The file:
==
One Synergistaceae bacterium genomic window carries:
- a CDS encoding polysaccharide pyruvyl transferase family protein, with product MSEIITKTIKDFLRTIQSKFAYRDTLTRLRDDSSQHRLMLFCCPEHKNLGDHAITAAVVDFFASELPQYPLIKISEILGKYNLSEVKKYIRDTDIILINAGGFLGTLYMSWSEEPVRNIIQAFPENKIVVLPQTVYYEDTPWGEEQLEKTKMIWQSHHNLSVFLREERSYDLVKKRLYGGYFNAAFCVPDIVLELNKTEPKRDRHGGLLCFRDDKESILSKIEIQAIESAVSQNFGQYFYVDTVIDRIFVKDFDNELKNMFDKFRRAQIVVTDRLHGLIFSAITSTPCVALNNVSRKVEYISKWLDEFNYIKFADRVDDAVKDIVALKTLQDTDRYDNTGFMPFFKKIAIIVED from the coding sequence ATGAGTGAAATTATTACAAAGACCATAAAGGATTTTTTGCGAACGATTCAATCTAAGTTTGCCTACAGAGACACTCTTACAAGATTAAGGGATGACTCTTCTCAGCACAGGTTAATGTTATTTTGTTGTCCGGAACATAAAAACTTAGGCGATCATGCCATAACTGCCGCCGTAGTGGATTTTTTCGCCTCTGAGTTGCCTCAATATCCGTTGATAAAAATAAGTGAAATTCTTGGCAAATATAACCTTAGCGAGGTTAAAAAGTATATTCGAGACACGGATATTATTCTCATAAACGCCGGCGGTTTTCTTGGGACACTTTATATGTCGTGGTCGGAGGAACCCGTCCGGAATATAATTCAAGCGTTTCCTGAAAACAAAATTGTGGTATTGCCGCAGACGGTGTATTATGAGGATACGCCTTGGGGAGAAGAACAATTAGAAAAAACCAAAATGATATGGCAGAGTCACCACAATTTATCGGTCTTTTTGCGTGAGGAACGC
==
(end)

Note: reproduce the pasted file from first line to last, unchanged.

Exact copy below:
One Synergistaceae bacterium genomic window carries:
- a CDS encoding polysaccharide pyruvyl transferase family protein, with product MSEIITKTIKDFLRTIQSKFAYRDTLTRLRDDSSQHRLMLFCCPEHKNLGDHAITAAVVDFFASELPQYPLIKISEILGKYNLSEVKKYIRDTDIILINAGGFLGTLYMSWSEEPVRNIIQAFPENKIVVLPQTVYYEDTPWGEEQLEKTKMIWQSHHNLSVFLREERSYDLVKKRLYGGYFNAAFCVPDIVLELNKTEPKRDRHGGLLCFRDDKESILSKIEIQAIESAVSQNFGQYFYVDTVIDRIFVKDFDNELKNMFDKFRRAQIVVTDRLHGLIFSAITSTPCVALNNVSRKVEYISKWLDEFNYIKFADRVDDAVKDIVALKTLQDTDRYDNTGFMPFFKKIAIIVED from the coding sequence ATGAGTGAAATTATTACAAAGACCATAAAGGATTTTTTGCGAACGATTCAATCTAAGTTTGCCTACAGAGACACTCTTACAAGATTAAGGGATGACTCTTCTCAGCACAGGTTAATGTTATTTTGTTGTCCGGAACATAAAAACTTAGGCGATCATGCCATAACTGCCGCCGTAGTGGATTTTTTCGCCTCTGAGTTGCCTCAATATCCGTTGATAAAAATAAGTGAAATTCTTGGCAAATATAACCTTAGCGAGGTTAAAAAGTATATTCGAGACACGGATATTATTCTCATAAACGCCGGCGGTTTTCTTGGGACACTTTATATGTCGTGGTCGGAGGAACCCGTCCGGAATATAATTCAAGCGTTTCCTGAAAACAAAATTGTGGTATTGCCGCAGACGGTGTATTATGAGGATACGCCTTGGGGAGAAGAACAATTAGAAAAAACCAAAATGATATGGCAGAGTCACCACAATTTATCGGTCTTTTTGCGTGAGGAACGC